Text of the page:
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Explorations and Reflections

on awakening the true self 

  • Writer's pictureMick Scott

Understanding Content, Waking Up

Just before the first day of class each school year, I create my intentions for the year. It’s a bulleted list of 3-5 intentions. It’s strange, though, because I typically don’t look at them again for the rest of the year, yet at any moment I can tell you what they are.

One of my intentions is that students master course content; that’s our most obvious and measurable job as teachers. I enjoy the structuring of lessons and challenges in a way that guides students to build an understanding. Deriving equations and creatively solving problems - these are pieces in the puzzle of student learning that I find deeply satisfying to facilitate. And each lesson I teach is a lesson for me too, greater depths of understanding for even some of the seemingly most basic science concepts.

My other intentions, for myself and my students, tend to go something like this:

  • Foster curiosity and appreciation for the universe and its creatures

  • Develop a deeper understanding of ourselves and others

  • Get in touch with our passions and what we care about

  • Grow in our ability to experience ease, enjoyment, and fulfillment

All of these objectives are the challenge I was born to grapple with. I’ve grappled with them for years for myself, and the lessons deepen with each moment of conscious notice and each modicum of insight. And, these goals are tougher to measure.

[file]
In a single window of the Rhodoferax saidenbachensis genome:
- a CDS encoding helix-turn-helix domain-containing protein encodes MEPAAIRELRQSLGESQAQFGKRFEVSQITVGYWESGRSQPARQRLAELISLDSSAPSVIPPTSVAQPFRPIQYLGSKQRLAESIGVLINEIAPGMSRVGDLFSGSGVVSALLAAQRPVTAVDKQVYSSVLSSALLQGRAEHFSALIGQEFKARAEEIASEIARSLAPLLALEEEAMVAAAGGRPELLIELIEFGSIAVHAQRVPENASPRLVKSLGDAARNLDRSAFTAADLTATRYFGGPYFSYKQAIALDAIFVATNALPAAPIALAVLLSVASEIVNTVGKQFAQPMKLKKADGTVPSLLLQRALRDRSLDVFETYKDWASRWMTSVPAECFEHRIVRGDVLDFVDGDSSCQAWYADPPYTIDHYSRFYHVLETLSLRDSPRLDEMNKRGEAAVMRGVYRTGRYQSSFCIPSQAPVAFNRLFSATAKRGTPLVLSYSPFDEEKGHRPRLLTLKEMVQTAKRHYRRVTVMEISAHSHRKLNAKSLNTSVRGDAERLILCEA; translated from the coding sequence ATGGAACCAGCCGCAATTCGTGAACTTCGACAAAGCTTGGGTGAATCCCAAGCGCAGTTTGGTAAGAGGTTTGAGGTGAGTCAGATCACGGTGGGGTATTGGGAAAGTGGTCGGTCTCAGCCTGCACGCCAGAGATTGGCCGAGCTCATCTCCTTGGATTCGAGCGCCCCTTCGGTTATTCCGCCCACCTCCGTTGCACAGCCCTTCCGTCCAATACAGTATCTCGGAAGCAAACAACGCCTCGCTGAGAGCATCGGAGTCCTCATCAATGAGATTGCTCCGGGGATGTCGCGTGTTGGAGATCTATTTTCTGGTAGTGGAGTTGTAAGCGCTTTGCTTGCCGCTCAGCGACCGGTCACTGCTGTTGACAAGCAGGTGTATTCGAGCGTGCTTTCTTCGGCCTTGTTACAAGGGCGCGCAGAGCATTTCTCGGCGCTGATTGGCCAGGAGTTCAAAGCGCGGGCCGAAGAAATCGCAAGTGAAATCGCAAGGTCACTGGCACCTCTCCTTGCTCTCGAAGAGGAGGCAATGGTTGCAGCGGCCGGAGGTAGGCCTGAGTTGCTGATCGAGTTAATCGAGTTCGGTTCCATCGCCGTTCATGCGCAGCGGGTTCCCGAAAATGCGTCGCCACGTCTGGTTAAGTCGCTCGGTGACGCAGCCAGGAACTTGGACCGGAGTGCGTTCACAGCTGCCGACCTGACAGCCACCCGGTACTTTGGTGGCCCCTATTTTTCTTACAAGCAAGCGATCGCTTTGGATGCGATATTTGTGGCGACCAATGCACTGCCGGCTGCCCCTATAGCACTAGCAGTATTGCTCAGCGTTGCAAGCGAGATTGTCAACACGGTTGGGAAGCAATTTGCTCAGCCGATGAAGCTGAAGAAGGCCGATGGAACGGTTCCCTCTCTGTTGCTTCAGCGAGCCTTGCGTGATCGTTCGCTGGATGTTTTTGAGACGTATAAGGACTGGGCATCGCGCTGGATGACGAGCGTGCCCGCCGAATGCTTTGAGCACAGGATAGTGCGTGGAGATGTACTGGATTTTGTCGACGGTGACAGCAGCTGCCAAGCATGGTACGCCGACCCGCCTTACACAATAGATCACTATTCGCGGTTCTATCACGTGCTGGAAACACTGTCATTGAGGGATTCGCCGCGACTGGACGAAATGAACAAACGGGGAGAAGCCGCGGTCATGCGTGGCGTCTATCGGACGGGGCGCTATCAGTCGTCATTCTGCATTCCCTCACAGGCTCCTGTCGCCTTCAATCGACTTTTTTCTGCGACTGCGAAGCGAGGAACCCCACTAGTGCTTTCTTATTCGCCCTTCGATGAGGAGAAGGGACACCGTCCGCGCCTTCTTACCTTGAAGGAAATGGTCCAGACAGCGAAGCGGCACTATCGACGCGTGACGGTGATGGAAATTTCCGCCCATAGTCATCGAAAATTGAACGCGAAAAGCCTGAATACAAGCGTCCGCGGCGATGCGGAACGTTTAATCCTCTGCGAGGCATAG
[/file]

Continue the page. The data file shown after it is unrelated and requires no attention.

When I consciously interact with students, I am aware of a few things:

  • There is no where I need to “get” my students to.

  • My students are as whole and perfect as they’ll ever need to be, and so am I. Mostly, we just need to awaken to it.

  • The relationship between us is a sacred dance.

Though each of my students has always been and will forever be deserving of attention and love, it’s still the most generous gift I can give them. When an advisee comes by my desk, or a student hangs around after class to chat longer, there’s nothing more important to me in that moment than engaging with that human.

As I reflected on the draft of this post this morning, I wondered how it fit into the recent themes of my writing the past couple weeks. The suggested two steps to simplify and deepen our relationships, from Where Relationships Exist, connect the dots pretty well:

  1. Create an intention for the interaction, perhaps something you’d like to bring to the person you’re with, and then communicate from that place.

  2. Get curious about the person actually there in front of you.

We can harness the power and creativity of Thought by setting an intention, either long-term or short-term, and we honor and more authentically connect with others by paying attention to who we're actually engaging with.

A relationship is the engagement between beings, and that engagement can be fun, healing, powerful, and sacred. It's through this engagement, this dance with our students, that we can support them and ourselves to master course content and wake up to greater depths of experience.

Thanks so much for reading. ❤️


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